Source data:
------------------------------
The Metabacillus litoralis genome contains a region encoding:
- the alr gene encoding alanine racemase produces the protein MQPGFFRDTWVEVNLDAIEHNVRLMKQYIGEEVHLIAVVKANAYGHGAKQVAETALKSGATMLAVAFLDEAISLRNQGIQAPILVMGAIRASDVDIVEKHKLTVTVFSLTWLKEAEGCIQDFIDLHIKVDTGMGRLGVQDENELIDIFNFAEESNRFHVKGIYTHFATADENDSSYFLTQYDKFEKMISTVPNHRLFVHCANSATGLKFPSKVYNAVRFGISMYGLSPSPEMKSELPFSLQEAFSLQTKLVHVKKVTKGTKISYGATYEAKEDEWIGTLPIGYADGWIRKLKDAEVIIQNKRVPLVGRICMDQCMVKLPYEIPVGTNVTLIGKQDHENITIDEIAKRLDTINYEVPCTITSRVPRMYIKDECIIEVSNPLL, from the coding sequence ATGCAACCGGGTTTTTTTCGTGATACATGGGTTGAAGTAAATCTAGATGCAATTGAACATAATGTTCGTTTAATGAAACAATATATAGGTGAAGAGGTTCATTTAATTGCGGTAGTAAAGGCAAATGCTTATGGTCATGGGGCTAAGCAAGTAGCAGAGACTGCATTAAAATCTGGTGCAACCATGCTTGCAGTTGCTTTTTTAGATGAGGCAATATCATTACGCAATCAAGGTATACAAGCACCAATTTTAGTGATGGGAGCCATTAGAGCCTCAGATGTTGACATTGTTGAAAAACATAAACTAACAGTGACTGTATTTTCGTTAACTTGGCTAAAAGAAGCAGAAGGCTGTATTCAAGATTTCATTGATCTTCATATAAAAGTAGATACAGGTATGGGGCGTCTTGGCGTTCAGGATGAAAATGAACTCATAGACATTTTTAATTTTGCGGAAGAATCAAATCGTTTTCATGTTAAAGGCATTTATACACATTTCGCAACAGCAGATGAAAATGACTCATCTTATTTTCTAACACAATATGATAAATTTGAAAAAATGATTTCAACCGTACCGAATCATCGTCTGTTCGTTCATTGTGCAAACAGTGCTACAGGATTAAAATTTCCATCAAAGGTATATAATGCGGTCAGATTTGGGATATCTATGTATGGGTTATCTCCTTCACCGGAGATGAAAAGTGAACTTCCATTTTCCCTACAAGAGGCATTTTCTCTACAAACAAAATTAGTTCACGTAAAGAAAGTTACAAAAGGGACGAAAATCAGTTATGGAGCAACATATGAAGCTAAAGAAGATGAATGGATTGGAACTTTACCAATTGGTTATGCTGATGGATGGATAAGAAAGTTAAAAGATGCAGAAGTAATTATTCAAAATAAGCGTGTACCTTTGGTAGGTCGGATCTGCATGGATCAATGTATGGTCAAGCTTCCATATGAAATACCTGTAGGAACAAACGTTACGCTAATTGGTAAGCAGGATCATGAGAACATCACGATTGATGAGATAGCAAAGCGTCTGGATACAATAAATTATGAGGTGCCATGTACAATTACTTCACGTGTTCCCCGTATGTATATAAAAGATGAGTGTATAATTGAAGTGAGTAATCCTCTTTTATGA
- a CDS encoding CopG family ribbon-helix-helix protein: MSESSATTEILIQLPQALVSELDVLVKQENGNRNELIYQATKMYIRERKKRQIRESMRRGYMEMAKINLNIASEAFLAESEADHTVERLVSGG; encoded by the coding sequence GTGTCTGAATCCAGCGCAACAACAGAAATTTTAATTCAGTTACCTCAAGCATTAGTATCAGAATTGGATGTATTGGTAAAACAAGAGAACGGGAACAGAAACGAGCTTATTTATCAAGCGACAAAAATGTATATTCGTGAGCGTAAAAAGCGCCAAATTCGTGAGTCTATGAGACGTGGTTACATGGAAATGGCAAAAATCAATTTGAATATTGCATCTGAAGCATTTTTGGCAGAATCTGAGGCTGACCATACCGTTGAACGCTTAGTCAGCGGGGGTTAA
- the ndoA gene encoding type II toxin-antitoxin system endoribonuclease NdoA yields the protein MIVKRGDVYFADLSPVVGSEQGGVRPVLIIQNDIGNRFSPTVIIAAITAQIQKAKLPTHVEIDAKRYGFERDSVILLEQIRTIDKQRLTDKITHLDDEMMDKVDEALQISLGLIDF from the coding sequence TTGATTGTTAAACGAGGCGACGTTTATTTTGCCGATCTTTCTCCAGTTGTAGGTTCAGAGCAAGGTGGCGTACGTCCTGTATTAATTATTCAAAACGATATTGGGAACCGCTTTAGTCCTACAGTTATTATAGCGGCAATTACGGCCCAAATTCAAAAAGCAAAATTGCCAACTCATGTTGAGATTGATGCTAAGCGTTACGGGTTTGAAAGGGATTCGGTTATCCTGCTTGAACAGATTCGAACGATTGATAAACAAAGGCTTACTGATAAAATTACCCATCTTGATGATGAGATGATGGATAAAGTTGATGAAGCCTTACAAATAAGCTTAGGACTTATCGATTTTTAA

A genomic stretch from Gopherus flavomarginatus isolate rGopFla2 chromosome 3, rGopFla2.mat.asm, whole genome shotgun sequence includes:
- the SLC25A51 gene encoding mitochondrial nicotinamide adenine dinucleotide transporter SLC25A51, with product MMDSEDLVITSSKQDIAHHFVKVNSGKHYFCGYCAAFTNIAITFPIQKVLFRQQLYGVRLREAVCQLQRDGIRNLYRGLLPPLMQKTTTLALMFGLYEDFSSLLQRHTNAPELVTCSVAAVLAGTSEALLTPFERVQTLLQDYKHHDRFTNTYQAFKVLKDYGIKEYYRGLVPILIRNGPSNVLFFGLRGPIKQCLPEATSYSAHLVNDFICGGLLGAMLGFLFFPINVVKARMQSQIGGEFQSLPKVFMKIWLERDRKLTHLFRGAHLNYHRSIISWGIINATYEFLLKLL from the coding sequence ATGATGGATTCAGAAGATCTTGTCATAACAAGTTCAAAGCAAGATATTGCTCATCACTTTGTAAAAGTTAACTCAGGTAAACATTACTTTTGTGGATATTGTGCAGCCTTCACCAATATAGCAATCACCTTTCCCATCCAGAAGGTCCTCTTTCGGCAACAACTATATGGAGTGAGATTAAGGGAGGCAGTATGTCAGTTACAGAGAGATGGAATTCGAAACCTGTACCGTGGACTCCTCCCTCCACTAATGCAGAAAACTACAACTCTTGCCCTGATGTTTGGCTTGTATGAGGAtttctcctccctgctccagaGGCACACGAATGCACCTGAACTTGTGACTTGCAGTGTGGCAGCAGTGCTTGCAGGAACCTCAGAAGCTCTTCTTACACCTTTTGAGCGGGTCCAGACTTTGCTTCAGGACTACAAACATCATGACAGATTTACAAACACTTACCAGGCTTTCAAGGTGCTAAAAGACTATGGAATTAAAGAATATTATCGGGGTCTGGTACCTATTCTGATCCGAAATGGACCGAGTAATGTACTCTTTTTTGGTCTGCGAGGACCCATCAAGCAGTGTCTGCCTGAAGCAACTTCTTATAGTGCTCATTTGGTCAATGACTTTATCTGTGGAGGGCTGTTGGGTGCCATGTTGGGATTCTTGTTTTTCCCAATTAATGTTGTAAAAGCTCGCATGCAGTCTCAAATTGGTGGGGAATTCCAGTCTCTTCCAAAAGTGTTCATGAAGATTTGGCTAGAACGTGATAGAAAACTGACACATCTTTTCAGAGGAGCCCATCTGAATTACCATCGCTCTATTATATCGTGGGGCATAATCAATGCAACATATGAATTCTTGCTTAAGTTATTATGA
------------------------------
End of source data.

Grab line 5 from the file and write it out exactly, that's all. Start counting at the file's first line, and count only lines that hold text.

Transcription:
A genomic stretch from Gopherus flavomarginatus isolate rGopFla2 chromosome 3, rGopFla2.mat.asm, whole genome shotgun sequence includes: